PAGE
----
The next steps

Your social channels should be part of your content marketing strategy (see point 1), and the same steps apply: decide on what content you want to create, what format, and then what channels you will distribute it on. An added step is to create a calendar so that you know when you’re posting what content on which channel. Remember that social media is interactive, so it’s not just about pushing out your pretty pictures and posts but also responding to your customers and having real conversations.

6. Email marketing

Email marketing graphics

Who can resist a Black Friday deal?! Design by Visual Media. Email may seem old school in a world where everyone is instant messaging or Snapchatting, but email marketing is still one of the most effective digital marketing tools. Especially e-commerce sites and retail brands are seeing a lot of success pushing seasonal promotions and discounts (think Black Friday deals or Mother’s Day). At the same time, you can also use email newsletters to ‘nurture’ your prospects by giving them much value beyond just pushing your products and services.

The pros

Having an email list means you can stay in touch with your followers independently of any changing algorithms (say, if Mr. Zuckerberg suddenly decides to close down your Facebook group)

Staying in regular contact with your email list will help you build relationships and will keep you top of mind when they’re ready to buy

The cons

Many emails are left unopened, so you’ll need to develop strong subject headings to grab people’s attention away from their cluttered inboxes.

It would be best if you found a way to keep adding value so that they stick with you and don’t unsubscribe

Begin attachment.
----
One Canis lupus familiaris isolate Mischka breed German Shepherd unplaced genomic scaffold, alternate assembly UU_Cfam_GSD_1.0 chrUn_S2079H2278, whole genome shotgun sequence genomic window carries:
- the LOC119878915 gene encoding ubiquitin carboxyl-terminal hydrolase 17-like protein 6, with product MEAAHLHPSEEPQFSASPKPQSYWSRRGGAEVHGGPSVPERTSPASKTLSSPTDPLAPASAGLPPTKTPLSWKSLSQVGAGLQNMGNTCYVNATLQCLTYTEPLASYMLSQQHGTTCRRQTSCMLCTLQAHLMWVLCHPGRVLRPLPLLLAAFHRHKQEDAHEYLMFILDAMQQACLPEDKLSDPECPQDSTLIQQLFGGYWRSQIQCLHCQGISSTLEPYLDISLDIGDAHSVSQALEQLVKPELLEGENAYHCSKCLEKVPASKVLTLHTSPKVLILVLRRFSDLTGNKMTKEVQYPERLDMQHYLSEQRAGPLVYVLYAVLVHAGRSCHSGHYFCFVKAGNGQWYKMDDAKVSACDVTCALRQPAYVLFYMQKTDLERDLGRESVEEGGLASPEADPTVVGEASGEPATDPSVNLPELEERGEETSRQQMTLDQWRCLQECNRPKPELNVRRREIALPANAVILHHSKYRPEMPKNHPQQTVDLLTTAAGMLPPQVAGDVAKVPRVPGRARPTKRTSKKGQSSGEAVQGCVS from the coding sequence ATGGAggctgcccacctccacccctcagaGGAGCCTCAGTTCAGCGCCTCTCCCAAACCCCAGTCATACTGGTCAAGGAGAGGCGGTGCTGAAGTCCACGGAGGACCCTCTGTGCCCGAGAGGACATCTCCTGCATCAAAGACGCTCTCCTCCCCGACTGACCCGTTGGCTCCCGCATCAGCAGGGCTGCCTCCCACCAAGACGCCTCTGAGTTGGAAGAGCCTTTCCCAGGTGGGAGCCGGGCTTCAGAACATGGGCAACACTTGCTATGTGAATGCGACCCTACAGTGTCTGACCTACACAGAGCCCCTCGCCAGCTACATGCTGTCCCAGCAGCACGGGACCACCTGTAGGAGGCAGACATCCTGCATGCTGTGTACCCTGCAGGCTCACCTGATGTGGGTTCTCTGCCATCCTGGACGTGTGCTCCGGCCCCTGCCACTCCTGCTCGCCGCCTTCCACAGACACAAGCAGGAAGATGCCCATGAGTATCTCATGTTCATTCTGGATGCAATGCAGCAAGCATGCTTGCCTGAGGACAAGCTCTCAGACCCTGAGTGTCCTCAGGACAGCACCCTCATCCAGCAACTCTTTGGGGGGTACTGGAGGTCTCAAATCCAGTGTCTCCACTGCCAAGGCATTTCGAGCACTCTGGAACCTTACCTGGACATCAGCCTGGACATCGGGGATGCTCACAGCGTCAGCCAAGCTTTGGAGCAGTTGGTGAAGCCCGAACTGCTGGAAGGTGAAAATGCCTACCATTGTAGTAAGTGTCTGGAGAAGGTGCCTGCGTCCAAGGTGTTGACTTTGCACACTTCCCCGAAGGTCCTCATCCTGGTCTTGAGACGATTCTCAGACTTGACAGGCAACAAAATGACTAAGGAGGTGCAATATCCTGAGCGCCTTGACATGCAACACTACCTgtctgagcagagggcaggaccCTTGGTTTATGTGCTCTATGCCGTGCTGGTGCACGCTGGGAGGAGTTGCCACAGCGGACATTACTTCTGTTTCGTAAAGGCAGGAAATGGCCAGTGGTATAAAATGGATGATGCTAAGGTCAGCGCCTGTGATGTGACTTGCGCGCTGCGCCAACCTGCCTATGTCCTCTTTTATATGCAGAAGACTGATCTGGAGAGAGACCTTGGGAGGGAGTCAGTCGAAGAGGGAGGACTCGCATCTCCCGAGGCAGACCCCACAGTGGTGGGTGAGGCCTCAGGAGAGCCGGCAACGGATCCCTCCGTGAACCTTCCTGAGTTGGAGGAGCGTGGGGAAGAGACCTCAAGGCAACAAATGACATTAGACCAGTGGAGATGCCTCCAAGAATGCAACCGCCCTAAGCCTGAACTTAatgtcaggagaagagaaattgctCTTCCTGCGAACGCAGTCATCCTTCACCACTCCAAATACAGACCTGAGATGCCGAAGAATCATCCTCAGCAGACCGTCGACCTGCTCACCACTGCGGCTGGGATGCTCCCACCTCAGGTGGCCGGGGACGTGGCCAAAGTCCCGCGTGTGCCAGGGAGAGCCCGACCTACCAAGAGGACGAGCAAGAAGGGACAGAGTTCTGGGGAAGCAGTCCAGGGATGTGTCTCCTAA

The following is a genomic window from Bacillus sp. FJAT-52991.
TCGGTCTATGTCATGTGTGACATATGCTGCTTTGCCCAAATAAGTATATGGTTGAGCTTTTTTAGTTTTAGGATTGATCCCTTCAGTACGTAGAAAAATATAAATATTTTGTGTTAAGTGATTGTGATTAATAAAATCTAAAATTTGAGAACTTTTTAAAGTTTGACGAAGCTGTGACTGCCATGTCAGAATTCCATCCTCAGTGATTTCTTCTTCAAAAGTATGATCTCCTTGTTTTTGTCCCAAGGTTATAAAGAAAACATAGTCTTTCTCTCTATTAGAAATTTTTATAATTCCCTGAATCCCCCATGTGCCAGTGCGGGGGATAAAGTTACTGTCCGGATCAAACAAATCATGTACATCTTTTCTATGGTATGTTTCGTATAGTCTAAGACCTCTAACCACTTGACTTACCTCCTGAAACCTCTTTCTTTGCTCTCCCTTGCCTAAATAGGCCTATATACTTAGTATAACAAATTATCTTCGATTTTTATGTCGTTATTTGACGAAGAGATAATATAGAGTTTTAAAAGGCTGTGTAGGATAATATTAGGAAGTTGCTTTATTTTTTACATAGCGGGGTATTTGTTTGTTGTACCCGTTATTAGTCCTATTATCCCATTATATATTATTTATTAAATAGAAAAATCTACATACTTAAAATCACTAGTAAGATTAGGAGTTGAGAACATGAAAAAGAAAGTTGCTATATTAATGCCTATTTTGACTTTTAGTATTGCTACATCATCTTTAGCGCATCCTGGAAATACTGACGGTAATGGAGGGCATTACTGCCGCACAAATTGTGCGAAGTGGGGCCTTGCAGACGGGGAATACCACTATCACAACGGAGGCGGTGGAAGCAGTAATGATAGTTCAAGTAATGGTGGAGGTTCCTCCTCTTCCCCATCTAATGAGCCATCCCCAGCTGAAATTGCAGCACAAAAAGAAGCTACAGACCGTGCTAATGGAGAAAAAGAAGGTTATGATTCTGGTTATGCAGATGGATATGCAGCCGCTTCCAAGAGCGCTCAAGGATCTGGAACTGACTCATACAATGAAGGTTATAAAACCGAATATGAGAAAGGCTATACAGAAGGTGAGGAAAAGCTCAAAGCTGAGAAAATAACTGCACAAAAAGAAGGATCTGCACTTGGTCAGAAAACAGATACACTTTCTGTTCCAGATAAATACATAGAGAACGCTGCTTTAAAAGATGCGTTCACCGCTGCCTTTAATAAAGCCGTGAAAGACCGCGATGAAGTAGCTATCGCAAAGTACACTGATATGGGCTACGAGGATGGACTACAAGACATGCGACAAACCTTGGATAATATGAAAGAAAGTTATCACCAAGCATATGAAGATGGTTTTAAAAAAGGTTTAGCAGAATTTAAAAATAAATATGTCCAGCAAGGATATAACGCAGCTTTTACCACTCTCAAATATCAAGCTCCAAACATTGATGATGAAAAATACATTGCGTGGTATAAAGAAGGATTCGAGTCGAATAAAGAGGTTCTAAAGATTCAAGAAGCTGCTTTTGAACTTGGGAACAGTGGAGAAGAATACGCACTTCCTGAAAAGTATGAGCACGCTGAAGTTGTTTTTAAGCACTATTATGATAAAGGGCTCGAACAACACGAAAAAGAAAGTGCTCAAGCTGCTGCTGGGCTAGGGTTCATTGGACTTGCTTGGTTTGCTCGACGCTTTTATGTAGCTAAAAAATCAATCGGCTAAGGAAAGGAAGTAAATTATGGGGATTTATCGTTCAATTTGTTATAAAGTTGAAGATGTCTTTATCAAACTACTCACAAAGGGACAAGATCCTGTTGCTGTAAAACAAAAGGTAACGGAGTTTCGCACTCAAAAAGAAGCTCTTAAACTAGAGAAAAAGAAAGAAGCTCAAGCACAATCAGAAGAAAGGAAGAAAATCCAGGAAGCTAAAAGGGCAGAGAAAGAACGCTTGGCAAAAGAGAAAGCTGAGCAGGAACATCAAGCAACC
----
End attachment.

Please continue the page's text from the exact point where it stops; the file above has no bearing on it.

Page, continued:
The next steps

Choose an email software (e.g., Mailchimp, Convert Kit, Get Response) and then start to collect people’s emails. It would help if you gave them a reason to opt in.

For instance, offer them a step-by-step pdf guide or a set of free design templates, and check the regulations (if you have European customers, you’ll need to pay attention to the new GDPR rules).

Once you start collecting those emails, you should stay in regular contact with your list, so create a weekly newsletter and ensure it’s packed full of value (and content!), not just sales messages and promotions.

7. Affiliate Marketing

  • Affiliate marketing means outsourcing to other individuals or companies who will promote your products in return for a commission. It’s especially popular with bloggers and e-commerce sites (one of the biggest programs is Amazon Associates).
  • The affiliate will promote your product on their website which is the core factor of successful Digital Marketing.
  • And if the customer clicks through and buys, the affiliate will automatically receive a commission for driving that sale.
  • Your affiliates are doing the hard work of marketing and sales for you!
  • There’s no upfront cost as you only pay for conversions (when the affiliate is successful, and someone buys from you).

The cons

  • You won’t have 100% control over your brand, and you’ll need to educate them on your brand identity and messaging.
  • You can outsource it, and that’s it; you have to spend time tracking and monitoring your affiliates.

The next steps

Start with a competitive analysis to see what kind of programs are out there. And what level of commission they offer decide whether you want to run your program in-house or partner.

Ensure you do a proper onboarding so that they understand your brand guidelines and what’s permitted and not.